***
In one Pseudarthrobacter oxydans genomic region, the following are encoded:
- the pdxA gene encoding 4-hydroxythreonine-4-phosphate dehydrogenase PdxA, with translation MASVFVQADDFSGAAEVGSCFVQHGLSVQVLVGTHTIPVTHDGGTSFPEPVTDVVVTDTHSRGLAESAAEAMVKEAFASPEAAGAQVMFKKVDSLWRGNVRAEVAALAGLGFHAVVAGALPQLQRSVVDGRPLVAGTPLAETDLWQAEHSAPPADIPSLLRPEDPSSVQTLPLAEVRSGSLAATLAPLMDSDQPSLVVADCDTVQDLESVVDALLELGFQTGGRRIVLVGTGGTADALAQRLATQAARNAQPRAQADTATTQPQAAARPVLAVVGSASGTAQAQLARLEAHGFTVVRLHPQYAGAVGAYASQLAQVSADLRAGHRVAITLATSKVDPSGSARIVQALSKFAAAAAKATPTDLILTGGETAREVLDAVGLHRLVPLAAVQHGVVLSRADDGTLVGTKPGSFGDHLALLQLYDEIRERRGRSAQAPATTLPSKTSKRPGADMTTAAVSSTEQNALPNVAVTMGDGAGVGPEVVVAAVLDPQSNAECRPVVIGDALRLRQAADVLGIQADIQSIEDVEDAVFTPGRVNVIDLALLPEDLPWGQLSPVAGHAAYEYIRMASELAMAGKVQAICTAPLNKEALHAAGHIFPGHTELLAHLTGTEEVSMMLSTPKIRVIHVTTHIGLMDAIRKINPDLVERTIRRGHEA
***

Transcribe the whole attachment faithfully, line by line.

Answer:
In one Pseudarthrobacter oxydans genomic region, the following are encoded:
- the pdxA gene encoding 4-hydroxythreonine-4-phosphate dehydrogenase PdxA, with translation MASVFVQADDFSGAAEVGSCFVQHGLSVQVLVGTHTIPVTHDGGTSFPEPVTDVVVTDTHSRGLAESAAEAMVKEAFASPEAAGAQVMFKKVDSLWRGNVRAEVAALAGLGFHAVVAGALPQLQRSVVDGRPLVAGTPLAETDLWQAEHSAPPADIPSLLRPEDPSSVQTLPLAEVRSGSLAATLAPLMDSDQPSLVVADCDTVQDLESVVDALLELGFQTGGRRIVLVGTGGTADALAQRLATQAARNAQPRAQADTATTQPQAAARPVLAVVGSASGTAQAQLARLEAHGFTVVRLHPQYAGAVGAYASQLAQVSADLRAGHRVAITLATSKVDPSGSARIVQALSKFAAAAAKATPTDLILTGGETAREVLDAVGLHRLVPLAAVQHGVVLSRADDGTLVGTKPGSFGDHLALLQLYDEIRERRGRSAQAPATTLPSKTSKRPGADMTTAAVSSTEQNALPNVAVTMGDGAGVGPEVVVAAVLDPQSNAECRPVVIGDALRLRQAADVLGIQADIQSIEDVEDAVFTPGRVNVIDLALLPEDLPWGQLSPVAGHAAYEYIRMASELAMAGKVQAICTAPLNKEALHAAGHIFPGHTELLAHLTGTEEVSMMLSTPKIRVIHVTTHIGLMDAIRKINPDLVERTIRRGHEA